Image: Hydrogen Council

As the United Nations Climate Change Conference begins in Glasgow, the Hydrogen Council CEO alliance is urging world leaders – public and private – to make a concentrated effort to implement declared hydrogen initiatives around the world in order to keep the world on pace to meet its climate commitments.

Along with electrification, the development of the hydrogen economy is critical for cost-effective and efficient global decarbonisation, allowing governments to meet their climate targets, stimulate green growth, and create sustainable jobs. To catalyze the necessary bold action, the Hydrogen Council is releasing fresh, comprehensive data on hydrogen’s carbon abatement potential, as well as a ready-to-deploy toolkit of instruments and measures for establishing enabling policy frameworks for renewable and low-carbon hydrogen.

The Council’s “Hydrogen for Net Zero” report demonstrates that hydrogen can provide the lowest-cost decarbonisation solution for more than a fifth of final energy demand by mid-century – resulting in a cumulative CO2 reduction of 80Gt – and is thus a critical component of achieving the 1.5°C climate target. Global demand for renewable and low-carbon hydrogen could double in the next decade.

By 2030, this would equate to an annual CO2 emissions reduction similar to the combined emissions of the United Kingdom, France, and Belgium. However, this critical stepping stone necessitates a large increase in production, infrastructure, and end uses immediately.

The sector has established a strong foundation, with over 520 large-scale projects and 90+ GW of electrolyser production capacity declared globally, totaling more than $160 billion in direct investment. Closer public-private partnership, on the other hand, is important for increasing investments: a fourfold increase is necessary by 2030 to put the world on track to achieve Net Zero emissions. Only by prioritizing investments and funding assistance in this decade will we be able to build up hydrogen to the levels required to meet global climate targets by 2050 while also lowering costs.

The “Policy Toolbox for Low Carbon and Renewable Hydrogen,” which was produced concurrently with the aforementioned research, is a first-of-its-kind comprehensive review of dozens of hydrogen policy measures implemented across the value chain at various degrees of market development.

It highlights how a set of successful policy and regulatory measures may give investors with the essential clarity in the short-to-medium term as well as the long term, consequently lowering hydrogen costs, increasing uptake, and promoting cross-border hydrogen trade. Additionally, it highlights the importance of incorporating societal values and advantages connected with the hydrogen economy’s development into policy formulation in order to contribute to achieving the UN Sustainable Development Goals.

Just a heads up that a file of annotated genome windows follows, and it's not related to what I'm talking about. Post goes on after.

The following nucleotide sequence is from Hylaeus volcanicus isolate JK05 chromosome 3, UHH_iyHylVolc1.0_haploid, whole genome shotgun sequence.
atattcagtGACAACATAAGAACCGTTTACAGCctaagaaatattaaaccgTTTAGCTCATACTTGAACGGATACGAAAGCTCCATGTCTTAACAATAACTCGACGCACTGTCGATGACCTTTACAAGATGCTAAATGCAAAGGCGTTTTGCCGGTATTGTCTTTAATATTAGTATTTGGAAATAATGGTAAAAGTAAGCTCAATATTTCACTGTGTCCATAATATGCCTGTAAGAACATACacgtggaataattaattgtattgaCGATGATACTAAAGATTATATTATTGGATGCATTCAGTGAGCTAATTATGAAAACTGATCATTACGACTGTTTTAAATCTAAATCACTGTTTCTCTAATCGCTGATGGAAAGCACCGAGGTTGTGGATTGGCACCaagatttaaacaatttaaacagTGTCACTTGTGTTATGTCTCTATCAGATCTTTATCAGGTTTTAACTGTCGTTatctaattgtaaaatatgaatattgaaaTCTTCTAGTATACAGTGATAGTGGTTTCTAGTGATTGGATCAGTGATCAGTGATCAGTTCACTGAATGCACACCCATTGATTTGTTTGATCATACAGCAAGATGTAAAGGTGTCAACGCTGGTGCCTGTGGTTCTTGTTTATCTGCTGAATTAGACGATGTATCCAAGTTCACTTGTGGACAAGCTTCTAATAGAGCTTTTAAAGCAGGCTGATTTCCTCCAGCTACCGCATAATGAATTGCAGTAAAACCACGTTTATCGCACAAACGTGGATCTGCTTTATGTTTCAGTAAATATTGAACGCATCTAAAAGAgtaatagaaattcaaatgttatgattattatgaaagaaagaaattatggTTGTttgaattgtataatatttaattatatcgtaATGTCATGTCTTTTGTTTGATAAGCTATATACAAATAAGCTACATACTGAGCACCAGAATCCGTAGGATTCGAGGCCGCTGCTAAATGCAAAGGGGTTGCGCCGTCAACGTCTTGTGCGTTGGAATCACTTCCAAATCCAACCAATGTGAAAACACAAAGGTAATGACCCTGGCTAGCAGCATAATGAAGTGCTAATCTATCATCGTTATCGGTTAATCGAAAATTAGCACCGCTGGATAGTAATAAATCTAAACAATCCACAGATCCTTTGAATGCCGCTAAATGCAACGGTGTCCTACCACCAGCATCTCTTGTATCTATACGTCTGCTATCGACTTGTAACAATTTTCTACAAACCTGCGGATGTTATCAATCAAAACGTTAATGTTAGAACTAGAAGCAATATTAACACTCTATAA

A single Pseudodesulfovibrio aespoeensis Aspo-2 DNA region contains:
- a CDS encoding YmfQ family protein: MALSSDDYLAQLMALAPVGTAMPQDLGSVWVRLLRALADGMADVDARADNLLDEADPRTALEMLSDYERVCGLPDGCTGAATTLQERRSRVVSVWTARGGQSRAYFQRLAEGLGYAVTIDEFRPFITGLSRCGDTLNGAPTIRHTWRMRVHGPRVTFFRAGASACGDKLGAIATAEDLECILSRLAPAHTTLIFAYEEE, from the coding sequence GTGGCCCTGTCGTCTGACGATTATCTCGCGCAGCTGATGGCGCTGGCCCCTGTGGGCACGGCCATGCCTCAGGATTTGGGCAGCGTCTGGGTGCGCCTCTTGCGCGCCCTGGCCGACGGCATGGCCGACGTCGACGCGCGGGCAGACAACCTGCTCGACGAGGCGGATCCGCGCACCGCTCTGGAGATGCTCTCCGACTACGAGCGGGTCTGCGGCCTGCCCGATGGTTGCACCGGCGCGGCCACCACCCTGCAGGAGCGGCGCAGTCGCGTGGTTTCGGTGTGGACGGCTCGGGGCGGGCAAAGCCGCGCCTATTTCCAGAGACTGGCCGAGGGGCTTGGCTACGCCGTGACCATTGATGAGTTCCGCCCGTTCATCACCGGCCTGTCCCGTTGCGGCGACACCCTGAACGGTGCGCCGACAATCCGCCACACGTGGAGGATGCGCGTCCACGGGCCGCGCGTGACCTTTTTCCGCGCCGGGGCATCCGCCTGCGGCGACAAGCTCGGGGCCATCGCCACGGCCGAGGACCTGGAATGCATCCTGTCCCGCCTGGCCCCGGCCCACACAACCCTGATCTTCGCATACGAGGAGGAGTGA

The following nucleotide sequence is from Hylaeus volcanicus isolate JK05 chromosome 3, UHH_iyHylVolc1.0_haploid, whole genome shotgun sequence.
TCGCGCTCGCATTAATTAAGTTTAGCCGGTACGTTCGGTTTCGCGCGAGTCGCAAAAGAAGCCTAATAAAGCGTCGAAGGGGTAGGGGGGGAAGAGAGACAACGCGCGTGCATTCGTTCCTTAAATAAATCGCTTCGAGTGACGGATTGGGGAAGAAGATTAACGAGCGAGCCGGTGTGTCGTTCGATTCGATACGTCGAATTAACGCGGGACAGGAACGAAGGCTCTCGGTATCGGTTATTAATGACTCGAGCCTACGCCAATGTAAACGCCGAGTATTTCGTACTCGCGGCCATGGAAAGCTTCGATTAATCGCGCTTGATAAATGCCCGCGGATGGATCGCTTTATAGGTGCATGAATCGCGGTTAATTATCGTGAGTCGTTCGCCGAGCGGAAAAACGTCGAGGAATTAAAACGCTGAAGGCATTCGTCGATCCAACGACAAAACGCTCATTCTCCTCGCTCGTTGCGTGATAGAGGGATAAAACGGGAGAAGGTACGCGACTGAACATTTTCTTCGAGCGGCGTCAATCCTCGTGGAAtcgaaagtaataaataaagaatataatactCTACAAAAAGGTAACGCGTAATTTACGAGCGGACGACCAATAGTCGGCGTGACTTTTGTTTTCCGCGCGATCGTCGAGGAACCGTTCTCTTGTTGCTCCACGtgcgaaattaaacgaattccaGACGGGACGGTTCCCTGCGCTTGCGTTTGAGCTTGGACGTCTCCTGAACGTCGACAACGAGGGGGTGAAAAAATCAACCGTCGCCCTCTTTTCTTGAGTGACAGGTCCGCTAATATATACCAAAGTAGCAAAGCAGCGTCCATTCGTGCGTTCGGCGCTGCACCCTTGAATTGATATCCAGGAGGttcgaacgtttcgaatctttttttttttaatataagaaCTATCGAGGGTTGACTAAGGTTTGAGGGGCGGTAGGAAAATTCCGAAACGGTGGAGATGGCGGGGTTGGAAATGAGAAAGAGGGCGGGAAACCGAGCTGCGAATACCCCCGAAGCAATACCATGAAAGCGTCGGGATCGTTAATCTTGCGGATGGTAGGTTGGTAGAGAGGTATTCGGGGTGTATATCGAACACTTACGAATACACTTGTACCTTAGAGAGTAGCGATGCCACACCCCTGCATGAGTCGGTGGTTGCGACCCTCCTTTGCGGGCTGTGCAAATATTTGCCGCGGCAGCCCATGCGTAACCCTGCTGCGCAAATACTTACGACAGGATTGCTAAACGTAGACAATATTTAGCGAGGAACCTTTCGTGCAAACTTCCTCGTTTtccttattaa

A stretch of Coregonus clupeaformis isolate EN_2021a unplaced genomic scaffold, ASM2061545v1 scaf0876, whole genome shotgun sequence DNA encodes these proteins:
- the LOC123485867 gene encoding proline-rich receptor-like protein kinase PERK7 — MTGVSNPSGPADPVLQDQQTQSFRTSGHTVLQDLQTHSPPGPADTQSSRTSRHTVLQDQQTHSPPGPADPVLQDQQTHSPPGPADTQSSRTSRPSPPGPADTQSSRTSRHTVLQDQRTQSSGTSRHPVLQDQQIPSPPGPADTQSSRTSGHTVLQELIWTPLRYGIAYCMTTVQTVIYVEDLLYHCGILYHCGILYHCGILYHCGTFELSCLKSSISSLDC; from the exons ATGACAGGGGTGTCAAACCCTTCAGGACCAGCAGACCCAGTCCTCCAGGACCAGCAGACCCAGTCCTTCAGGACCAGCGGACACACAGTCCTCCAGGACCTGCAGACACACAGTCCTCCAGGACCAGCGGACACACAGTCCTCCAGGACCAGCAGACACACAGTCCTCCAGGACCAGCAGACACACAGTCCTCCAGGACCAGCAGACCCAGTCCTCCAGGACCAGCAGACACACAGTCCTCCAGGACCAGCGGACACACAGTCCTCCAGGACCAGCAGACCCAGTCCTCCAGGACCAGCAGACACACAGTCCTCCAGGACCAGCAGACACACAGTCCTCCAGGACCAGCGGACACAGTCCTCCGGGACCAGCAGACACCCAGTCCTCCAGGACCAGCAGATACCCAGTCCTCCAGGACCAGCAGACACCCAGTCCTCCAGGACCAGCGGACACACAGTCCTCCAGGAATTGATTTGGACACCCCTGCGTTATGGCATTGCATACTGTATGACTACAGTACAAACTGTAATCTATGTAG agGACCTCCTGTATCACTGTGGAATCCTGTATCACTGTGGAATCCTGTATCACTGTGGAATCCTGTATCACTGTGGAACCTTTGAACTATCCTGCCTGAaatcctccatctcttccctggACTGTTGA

Benoît Potier, Chairman and CEO of Air Liquide and Co-chair of the Hydrogen Council, said: “Global warming is a key challenge of our times. Hydrogen is now widely recognised as a key element of a successful energy transition. To accelerate, governments and the industry must synchronise efforts to materialise its potential in order to actually meet net-zero targets. The data and policy guidance released today by the Hydrogen Council are critical in the context of COP26. This is a call to action for decisionmakers and industry to join forces and realise planned activity, to set the transition up for success.”

“Hydrogen can enable cost-effective decarbonisation of economies worldwide. There is clear momentum in hydrogen investments, but a transformation of such magnitude requires unprecedented mobilisation of public and private resources through strong partnerships and policy support. We look forward to working with governments on hydrogen for the benefit of our shared climate goals,” said Tom Linebarger, Chairman and CEO of Cummins and Co-Chair of the Hydrogen Council.

Daryl Wilson, Executive Director of the Hydrogen Council added: “Put simply – there is no climate solution without hydrogen. We know from past experiences with technologies such as wind and solar that frontloading investments and policy support in early market development phase can bring down costs quickly, enabling deployment at pace and scale. Our new reports not only define how hydrogen can grow into an economy-wide solution by 2050, but offer practical recommendations on how to get there: by ramping up investments within the next decade, underpinned by efficient policy design.”

“The momentum in hydrogen continues to accelerate: announced electrolysis capacity for 2030 has doubled this year and announced project investments increased to $160bn, with total investments into the ecosystem estimated at more than three times that figure,” added Bernd Heid, Senior Partner at McKinsey & Company. “In a path towards our decarbonisation commitments, clean hydrogen demand can grow to 75 Mt by 2030; of this, two-thirds will stem from new markets like steel, industry, mobility, aviation, and maritime. To meet this new demand, we will see the emergence of new energy hubs and global value chains that enable a hydrogen market seven times its current size by mid-century.”

Nedim Husomanovic

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